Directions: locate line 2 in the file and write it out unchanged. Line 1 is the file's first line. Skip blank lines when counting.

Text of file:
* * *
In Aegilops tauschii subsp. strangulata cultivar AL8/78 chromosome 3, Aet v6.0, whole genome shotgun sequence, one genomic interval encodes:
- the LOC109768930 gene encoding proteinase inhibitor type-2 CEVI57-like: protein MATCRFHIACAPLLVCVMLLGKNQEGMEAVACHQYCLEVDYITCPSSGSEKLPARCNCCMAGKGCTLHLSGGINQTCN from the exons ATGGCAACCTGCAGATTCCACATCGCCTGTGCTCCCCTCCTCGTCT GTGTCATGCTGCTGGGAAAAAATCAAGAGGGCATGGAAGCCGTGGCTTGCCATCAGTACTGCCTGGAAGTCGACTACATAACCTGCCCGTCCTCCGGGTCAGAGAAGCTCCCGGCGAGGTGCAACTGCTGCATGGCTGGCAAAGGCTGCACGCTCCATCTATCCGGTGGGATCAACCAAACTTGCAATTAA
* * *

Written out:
- the LOC109768930 gene encoding proteinase inhibitor type-2 CEVI57-like: protein MATCRFHIACAPLLVCVMLLGKNQEGMEAVACHQYCLEVDYITCPSSGSEKLPARCNCCMAGKGCTLHLSGGINQTCN from the exons ATGGCAACCTGCAGATTCCACATCGCCTGTGCTCCCCTCCTCGTCT GTGTCATGCTGCTGGGAAAAAATCAAGAGGGCATGGAAGCCGTGGCTTGCCATCAGTACTGCCTGGAAGTCGACTACATAACCTGCCCGTCCTCCGGGTCAGAGAAGCTCCCGGCGAGGTGCAACTGCTGCATGGCTGGCAAAGGCTGCACGCTCCATCTATCCGGTGGGATCAACCAAACTTGCAATTAA